Stand up straight
How to Live to 100: Page 7
7. Protect your posture.
What the research shows: Sitting and stress are the enemies of the spine, aging experts say. Why? Both tend to make us hunch forward, head jutting forward between rounded shoulders. But poor posture does much more harm than make you look old, researchers say. Rounded posture compresses the nerves and disks in the spine, restricting blood flow to the supporting muscles and leading to neck, shoulder, back, and hip pain.
In addition, recent research has focused on the connection between poor posture and breathing disorders and circulatory health. Some doctors have patients do this experiment: While hunched forward, try to draw a deep breath into your lungs. You'll find it's very hard to do.
Over time, poor posture is also a major contributor to balance problems and falls.
How to make this work for you: The key is to relearn how to stand, sit, and lie so your spine is stretched straight and tall, says Esther Gokhale, author of 8 Steps to a Pain-Free Back (Pendo Press, 2008), who teaches posture therapy classes in Palo Alto, California. To put Gokhale's principles into practice, roll your shoulders back and down, opening up the chest, and "stack" the spine directly over the hips, stretching it as tall as possible. Tuck your ribs back against your spine, letting your pelvis come naturally forward.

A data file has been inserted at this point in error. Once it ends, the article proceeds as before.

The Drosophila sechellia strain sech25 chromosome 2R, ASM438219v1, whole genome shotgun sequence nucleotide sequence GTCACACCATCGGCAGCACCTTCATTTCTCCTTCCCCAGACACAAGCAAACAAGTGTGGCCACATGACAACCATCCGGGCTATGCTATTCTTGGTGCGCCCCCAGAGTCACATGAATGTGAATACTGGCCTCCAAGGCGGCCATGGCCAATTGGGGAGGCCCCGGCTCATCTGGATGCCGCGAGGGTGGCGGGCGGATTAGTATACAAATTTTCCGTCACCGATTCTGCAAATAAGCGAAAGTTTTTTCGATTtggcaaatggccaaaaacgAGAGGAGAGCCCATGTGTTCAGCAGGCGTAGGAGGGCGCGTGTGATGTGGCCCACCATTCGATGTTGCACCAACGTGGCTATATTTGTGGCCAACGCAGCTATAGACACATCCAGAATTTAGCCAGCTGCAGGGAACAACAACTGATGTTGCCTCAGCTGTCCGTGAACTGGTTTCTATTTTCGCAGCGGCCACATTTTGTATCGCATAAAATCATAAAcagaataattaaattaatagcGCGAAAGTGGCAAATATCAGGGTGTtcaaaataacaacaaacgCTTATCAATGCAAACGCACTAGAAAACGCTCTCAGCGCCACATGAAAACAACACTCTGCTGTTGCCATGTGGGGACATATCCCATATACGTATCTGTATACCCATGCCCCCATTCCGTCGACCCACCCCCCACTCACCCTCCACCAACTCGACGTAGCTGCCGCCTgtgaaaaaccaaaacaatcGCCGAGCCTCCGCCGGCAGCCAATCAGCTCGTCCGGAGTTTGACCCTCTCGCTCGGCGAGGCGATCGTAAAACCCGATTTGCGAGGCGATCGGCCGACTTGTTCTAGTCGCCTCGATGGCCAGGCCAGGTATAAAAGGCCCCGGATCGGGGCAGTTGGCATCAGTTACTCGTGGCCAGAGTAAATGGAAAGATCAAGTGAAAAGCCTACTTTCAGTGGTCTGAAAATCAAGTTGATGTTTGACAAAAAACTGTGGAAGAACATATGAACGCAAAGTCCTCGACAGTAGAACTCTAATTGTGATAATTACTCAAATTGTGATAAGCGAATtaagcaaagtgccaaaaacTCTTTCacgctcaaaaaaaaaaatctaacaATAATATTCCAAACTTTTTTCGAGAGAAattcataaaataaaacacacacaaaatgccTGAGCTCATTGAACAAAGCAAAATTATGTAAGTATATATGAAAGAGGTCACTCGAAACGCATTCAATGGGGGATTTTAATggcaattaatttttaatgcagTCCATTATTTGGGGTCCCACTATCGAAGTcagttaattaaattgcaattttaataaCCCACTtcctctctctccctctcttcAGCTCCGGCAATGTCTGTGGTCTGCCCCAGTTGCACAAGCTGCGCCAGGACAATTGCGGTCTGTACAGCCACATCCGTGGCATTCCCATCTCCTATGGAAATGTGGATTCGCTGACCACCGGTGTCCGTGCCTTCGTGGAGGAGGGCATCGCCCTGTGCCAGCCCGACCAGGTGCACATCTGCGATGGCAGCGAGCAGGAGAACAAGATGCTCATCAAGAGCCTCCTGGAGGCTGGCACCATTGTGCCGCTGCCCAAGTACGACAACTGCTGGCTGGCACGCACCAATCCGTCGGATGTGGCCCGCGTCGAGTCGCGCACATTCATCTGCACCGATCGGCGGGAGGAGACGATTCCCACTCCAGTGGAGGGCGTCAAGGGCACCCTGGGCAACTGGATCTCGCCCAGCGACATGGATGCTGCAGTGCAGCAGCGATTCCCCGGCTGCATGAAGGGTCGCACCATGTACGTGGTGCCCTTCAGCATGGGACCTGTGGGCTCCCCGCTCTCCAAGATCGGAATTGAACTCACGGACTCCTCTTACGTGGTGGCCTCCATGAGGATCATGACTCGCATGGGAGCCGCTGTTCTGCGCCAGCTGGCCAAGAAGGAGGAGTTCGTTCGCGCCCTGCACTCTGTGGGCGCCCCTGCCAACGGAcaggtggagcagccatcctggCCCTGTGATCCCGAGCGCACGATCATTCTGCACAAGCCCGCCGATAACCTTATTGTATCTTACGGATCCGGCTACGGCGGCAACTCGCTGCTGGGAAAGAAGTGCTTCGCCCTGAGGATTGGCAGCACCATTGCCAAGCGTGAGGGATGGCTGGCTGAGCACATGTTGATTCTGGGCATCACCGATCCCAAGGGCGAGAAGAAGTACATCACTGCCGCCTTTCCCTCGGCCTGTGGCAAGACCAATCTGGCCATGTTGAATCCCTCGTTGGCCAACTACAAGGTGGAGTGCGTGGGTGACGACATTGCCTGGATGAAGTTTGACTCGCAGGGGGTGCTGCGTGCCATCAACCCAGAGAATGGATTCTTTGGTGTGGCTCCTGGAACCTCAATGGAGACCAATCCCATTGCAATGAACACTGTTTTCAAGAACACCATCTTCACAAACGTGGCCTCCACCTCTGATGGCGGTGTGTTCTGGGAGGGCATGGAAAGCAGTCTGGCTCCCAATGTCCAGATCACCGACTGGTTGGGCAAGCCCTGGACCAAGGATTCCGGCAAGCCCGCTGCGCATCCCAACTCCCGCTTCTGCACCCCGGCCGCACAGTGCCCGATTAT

Unfortunately, following the commandment to "stand up straight" is more difficult than it sounds for those who need to undo years of damage. In this case, postural therapy, a type of physical therapy, can help you strengthen and rebalance specific muscles necessary to hold the spine in the correct posture. Some physiotherapy experts also advocate "inversion therapy," in which you use a device to hang upside down to reverse the effects of gravity. Practicing yoga can help you achieve the same goal through inverted postures such as headstands, shoulder stands, and others.
An additional benefit: Some participants in postural therapy say they've regained as much as an inch in height lost to aging.